• Chameleons can then ingest the bacteria by drinking from unclean water sources
Typically, healthy chameleons can fight off infections on their own. But, as they’re good at hiding illnesses, you might spot the infection at later stages already.
Early symptoms of mouth rot can include gum swelling, yellow or white discharge from the mouth, and feeding behavior changes.
The infection can then spread and cause swelling and even ulcers on the lips, gums, palate, and tongue if not treated immediately.
No matter how minor a cut your chameleon has, consult with a herpetologist first. For mild cases, topical antibacterial or antifungal ointments may suffice.
But for the more severe ones, more potent antibiotics or surgery may be needed to remove any dead tissues.
7. Metabolic Bone Disease (MBD)
Metabolic Bone Disease is characterized by deficiencies in calcium and vitamin D. This commonly affects reptiles, particularly veiled chameleons.
Calcium, together with phosphorus, is important for strong bones and good muscle contractions. If chameleons aren’t exposed regularly to UVB light, they can’t properly absorb calcium.
They will then compensate by drawing stored calcium from their bones, making them frail.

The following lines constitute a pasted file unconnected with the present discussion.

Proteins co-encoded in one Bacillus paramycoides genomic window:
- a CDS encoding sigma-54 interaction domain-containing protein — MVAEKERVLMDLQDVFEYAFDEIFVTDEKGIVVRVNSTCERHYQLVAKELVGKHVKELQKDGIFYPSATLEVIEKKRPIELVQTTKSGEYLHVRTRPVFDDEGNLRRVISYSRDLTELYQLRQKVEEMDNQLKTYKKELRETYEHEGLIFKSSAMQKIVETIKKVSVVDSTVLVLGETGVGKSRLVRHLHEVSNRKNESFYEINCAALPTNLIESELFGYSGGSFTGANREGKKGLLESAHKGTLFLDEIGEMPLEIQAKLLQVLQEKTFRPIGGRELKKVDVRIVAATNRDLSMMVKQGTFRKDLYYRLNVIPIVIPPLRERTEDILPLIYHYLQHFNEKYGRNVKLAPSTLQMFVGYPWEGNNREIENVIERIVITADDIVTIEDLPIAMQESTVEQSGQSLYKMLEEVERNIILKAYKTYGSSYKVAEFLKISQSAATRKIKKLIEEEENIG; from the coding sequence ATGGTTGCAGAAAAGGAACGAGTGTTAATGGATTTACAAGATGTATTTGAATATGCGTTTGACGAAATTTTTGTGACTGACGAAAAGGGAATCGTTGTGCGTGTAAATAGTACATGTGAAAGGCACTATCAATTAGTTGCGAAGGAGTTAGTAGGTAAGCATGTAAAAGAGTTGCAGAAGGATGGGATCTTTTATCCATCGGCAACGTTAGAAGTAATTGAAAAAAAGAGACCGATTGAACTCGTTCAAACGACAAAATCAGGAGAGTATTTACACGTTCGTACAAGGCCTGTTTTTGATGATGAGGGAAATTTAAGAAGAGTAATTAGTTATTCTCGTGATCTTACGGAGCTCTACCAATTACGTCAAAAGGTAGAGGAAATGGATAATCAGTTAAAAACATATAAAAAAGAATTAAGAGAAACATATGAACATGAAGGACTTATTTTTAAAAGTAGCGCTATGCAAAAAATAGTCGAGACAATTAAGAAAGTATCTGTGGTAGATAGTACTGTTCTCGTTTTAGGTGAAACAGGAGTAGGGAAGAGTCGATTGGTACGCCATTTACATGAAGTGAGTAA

Your chameleon’s tongue consists of muscles attached to its jaw and the tongue bone.
If its jaw becomes soft and the tongue muscles grow weaker, it can’t shoot its tongue properly. The tongue can even become paralyzed in more severe cases.
Other signs and symptoms of MBD in chameleons include:
- Frequent grabbing of the head and legs
- Inability to climb and frequent falling
- Lack of coordination
- Swollen and curved limbs
- Curved spines
Treatment and prevention of MBD include feeding chameleons with varied and gut-loaded insects. Calcium dusting their meals can also be done to ensure they’re getting this mineral in the right amounts.
If you combine proper nutrition with 12 hours of UVB light exposure, your chameleon will be healthier than it ever was.
Tip: As chameleons are diurnal reptiles, follow this suggested lighting schedule.
When Should I Take My Chameleon to a Herp Vet?
Your chameleon not being able to shoot its tongue properly can be alarming for first-time reptile parents.
Apart from aging, you can solve or even prevent most of those causes by
- Maintaining proper humidity and temperature settings
- Following a proper feeding schedule
- Following misting schedules
- Regular supplementation.
But if this has happened for a prolonged period already or you suspect an injury or infection, take it to an exotic animal vet or a herp vet.
They’ll examine the extent of the damage so a specific treatment plan can be made. In the worst-case scenario, they may suggest tongue amputation if there’s a severe infection or the injury is beyond repair.